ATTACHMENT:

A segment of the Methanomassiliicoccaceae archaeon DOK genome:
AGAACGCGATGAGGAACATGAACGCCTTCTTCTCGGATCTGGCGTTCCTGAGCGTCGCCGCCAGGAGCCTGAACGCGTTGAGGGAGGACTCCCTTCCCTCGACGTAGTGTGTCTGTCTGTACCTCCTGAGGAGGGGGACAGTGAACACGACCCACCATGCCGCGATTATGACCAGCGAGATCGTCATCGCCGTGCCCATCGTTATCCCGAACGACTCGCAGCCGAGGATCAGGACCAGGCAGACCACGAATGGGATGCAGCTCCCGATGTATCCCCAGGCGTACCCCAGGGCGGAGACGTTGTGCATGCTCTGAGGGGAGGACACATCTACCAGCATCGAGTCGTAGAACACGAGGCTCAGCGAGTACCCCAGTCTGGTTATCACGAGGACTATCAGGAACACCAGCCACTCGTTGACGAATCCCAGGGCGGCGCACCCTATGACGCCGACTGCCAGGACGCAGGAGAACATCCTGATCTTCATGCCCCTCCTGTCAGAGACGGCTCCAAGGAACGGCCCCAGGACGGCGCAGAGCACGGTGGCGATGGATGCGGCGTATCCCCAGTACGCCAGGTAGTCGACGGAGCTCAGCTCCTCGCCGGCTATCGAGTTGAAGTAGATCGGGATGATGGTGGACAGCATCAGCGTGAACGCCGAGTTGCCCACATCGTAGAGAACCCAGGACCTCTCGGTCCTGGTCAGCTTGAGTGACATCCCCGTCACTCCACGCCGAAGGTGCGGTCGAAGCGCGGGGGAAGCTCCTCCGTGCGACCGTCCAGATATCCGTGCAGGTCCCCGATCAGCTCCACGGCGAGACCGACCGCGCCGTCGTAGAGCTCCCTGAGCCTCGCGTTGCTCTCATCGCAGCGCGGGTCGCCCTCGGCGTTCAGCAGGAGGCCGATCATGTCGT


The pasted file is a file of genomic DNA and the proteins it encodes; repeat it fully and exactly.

A segment of the Methanomassiliicoccaceae archaeon DOK genome:
AGAACGCGATGAGGAACATGAACGCCTTCTTCTCGGATCTGGCGTTCCTGAGCGTCGCCGCCAGGAGCCTGAACGCGTTGAGGGAGGACTCCCTTCCCTCGACGTAGTGTGTCTGTCTGTACCTCCTGAGGAGGGGGACAGTGAACACGACCCACCATGCCGCGATTATGACCAGCGAGATCGTCATCGCCGTGCCCATCGTTATCCCGAACGACTCGCAGCCGAGGATCAGGACCAGGCAGACCACGAATGGGATGCAGCTCCCGATGTATCCCCAGGCGTACCCCAGGGCGGAGACGTTGTGCATGCTCTGAGGGGAGGACACATCTACCAGCATCGAGTCGTAGAACACGAGGCTCAGCGAGTACCCCAGTCTGGTTATCACGAGGACTATCAGGAACACCAGCCACTCGTTGACGAATCCCAGGGCGGCGCACCCTATGACGCCGACTGCCAGGACGCAGGAGAACATCCTGATCTTCATGCCCCTCCTGTCAGAGACGGCTCCAAGGAACGGCCCCAGGACGGCGCAGAGCACGGTGGCGATGGATGCGGCGTATCCCCAGTACGCCAGGTAGTCGACGGAGCTCAGCTCCTCGCCGGCTATCGAGTTGAAGTAGATCGGGATGATGGTGGACAGCATCAGCGTGAACGCCGAGTTGCCCACATCGTAGAGAACCCAGGACCTCTCGGTCCTGGTCAGCTTGAGTGACATCCCCGTCACTCCACGCCGAAGGTGCGGTCGAAGCGCGGGGGAAGCTCCTCCGTGCGACCGTCCAGATATCCGTGCAGGTCCCCGATCAGCTCCACGGCGAGACCGACCGCGCCGTCGTAGAGCTCCCTGAGCCTCGCGTTGCTCTCATCGCAGCGCGGGTCGCCCTCGGCGTTCAGCAGGAGGCCGATCATGTCGT